As resilience becomes an increasingly important priority in residential construction –  especially in areas prone to hurricanes and flooding – concrete is getting serious attention as a high-tech option. According to reports, Lee Arsenault is the first builder in Northeast Florida to build homes using structural concrete-insulated panel components. The Financial News & Daily Record recently profiled his latest project,  Madeira, a master-planned community near St. Augustine, Fla.

According to the report:

The introduction of SCIP to the market also kicks off Durabild Solutions Inc., a Westside firm that will supply the components and provide installation services to residential and commercial builders in the Jacksonville area.

Jim Arsenault, a former business developer for commercial construction and brother of Lee Arsenault, is president of Durabild.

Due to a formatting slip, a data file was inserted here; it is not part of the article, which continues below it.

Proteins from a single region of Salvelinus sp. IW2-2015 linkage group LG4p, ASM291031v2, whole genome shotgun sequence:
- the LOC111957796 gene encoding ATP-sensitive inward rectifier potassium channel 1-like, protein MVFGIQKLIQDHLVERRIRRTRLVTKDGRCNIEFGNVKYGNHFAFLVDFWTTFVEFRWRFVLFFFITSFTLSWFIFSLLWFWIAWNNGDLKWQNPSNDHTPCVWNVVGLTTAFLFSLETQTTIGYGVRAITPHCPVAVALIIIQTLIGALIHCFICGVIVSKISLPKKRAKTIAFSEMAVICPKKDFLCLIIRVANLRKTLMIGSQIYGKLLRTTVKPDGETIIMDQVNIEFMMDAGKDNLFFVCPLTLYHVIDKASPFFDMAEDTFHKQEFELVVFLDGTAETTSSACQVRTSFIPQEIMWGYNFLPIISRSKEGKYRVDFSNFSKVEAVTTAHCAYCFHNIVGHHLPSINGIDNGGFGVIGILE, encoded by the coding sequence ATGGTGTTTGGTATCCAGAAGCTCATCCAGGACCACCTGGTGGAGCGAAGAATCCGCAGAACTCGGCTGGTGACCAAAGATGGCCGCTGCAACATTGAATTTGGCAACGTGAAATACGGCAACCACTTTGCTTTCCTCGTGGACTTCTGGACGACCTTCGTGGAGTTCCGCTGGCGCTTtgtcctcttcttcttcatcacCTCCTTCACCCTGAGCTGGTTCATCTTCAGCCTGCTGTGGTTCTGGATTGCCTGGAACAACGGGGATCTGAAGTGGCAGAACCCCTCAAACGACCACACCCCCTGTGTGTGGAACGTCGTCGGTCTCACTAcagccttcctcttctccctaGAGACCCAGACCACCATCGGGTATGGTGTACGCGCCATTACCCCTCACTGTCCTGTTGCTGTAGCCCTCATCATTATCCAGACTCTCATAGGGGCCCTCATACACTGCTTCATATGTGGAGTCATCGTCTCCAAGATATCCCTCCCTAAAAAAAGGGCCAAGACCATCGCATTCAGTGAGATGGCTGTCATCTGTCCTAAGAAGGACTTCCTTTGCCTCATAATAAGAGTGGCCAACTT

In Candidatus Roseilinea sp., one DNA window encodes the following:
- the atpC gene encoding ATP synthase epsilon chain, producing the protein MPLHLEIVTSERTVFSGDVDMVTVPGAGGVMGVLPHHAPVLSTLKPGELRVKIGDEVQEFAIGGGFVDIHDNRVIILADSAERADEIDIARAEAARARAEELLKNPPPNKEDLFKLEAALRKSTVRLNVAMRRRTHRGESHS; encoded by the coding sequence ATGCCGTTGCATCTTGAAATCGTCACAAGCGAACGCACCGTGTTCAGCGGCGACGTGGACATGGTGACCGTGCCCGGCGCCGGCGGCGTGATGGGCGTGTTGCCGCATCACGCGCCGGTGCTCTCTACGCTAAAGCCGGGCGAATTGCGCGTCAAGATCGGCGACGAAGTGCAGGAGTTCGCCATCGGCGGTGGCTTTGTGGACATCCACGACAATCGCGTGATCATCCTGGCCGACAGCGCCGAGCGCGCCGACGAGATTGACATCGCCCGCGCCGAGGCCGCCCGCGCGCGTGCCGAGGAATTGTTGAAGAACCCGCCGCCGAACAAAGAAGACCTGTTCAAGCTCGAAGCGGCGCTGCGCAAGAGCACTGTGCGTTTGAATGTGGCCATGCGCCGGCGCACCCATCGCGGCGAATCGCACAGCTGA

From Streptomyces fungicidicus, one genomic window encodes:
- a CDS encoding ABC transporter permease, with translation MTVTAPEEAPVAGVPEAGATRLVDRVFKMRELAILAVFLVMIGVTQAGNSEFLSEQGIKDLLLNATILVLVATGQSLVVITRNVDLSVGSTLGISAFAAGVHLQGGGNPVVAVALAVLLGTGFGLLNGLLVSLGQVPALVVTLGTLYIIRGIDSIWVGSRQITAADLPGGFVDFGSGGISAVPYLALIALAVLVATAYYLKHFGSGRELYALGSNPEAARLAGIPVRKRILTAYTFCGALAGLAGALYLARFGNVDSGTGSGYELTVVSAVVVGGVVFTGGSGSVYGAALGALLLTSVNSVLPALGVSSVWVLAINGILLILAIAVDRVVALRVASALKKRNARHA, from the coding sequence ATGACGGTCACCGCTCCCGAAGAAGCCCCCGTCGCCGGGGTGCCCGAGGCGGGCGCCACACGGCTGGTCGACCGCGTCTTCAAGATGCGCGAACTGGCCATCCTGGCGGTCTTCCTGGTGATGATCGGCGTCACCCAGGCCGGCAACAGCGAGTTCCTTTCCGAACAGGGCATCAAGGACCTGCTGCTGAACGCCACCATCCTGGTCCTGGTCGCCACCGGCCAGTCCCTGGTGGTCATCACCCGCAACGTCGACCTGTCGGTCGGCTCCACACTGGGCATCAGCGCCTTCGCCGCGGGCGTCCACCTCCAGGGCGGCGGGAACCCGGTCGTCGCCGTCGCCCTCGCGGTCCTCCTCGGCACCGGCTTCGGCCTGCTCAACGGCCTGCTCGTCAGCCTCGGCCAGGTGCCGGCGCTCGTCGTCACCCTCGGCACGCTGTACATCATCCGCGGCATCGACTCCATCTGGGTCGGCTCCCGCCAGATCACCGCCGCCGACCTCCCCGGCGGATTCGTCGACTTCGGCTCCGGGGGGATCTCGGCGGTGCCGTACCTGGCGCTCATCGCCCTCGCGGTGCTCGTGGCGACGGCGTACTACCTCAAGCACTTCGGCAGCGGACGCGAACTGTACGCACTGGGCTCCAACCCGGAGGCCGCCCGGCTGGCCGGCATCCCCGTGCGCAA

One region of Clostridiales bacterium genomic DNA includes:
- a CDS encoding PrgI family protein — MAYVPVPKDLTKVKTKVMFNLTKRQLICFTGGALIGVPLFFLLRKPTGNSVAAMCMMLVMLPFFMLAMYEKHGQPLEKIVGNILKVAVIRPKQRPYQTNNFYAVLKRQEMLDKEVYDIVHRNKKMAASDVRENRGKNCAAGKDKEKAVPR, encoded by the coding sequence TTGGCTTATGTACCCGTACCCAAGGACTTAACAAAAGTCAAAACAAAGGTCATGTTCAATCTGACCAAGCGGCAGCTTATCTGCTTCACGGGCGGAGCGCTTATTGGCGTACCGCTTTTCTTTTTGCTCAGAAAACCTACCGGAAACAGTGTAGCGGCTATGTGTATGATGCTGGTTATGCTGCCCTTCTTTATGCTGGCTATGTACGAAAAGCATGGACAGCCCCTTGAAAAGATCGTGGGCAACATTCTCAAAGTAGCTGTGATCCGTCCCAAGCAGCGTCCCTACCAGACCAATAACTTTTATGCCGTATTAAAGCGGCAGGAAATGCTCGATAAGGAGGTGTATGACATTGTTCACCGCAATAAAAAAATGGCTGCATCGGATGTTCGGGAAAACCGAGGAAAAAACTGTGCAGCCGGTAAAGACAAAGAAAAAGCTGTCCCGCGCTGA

“I think people, especially engineering-types, are going to fall in love with this,” he said. “It’s a house that will last forever.”

The lightweight SCIP panel is made up of an expanded polystyrene core, sandwiched between two layers of galvanized steel wire mesh. At the jobsite, a high-strength 4,000-per-square-inch mortar is sprayed onto each side of the panels to create concrete walls, slabs and roofs.

It creates a tight building envelope, which means homes can use a smaller A/C system and utility bills are lower. It also creates an almost monolithic structure.

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